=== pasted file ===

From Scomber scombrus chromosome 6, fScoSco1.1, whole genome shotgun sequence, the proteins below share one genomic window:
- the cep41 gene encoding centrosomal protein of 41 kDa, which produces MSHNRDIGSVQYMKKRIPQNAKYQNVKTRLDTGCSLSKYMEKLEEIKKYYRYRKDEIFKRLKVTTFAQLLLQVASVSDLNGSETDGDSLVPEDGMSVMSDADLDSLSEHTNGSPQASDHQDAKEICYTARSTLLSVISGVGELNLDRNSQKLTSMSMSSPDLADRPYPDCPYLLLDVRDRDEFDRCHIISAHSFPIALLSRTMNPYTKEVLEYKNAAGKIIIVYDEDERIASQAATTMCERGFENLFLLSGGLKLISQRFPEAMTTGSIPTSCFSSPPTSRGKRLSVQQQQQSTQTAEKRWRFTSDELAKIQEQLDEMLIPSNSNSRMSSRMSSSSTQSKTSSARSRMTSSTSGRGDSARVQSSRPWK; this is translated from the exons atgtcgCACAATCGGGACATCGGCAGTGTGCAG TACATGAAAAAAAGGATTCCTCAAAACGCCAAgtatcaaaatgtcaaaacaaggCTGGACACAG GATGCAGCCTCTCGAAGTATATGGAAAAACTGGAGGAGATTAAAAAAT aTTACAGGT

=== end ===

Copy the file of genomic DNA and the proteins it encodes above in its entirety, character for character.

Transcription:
From Scomber scombrus chromosome 6, fScoSco1.1, whole genome shotgun sequence, the proteins below share one genomic window:
- the cep41 gene encoding centrosomal protein of 41 kDa, which produces MSHNRDIGSVQYMKKRIPQNAKYQNVKTRLDTGCSLSKYMEKLEEIKKYYRYRKDEIFKRLKVTTFAQLLLQVASVSDLNGSETDGDSLVPEDGMSVMSDADLDSLSEHTNGSPQASDHQDAKEICYTARSTLLSVISGVGELNLDRNSQKLTSMSMSSPDLADRPYPDCPYLLLDVRDRDEFDRCHIISAHSFPIALLSRTMNPYTKEVLEYKNAAGKIIIVYDEDERIASQAATTMCERGFENLFLLSGGLKLISQRFPEAMTTGSIPTSCFSSPPTSRGKRLSVQQQQQSTQTAEKRWRFTSDELAKIQEQLDEMLIPSNSNSRMSSRMSSSSTQSKTSSARSRMTSSTSGRGDSARVQSSRPWK; this is translated from the exons atgtcgCACAATCGGGACATCGGCAGTGTGCAG TACATGAAAAAAAGGATTCCTCAAAACGCCAAgtatcaaaatgtcaaaacaaggCTGGACACAG GATGCAGCCTCTCGAAGTATATGGAAAAACTGGAGGAGATTAAAAAAT aTTACAGGT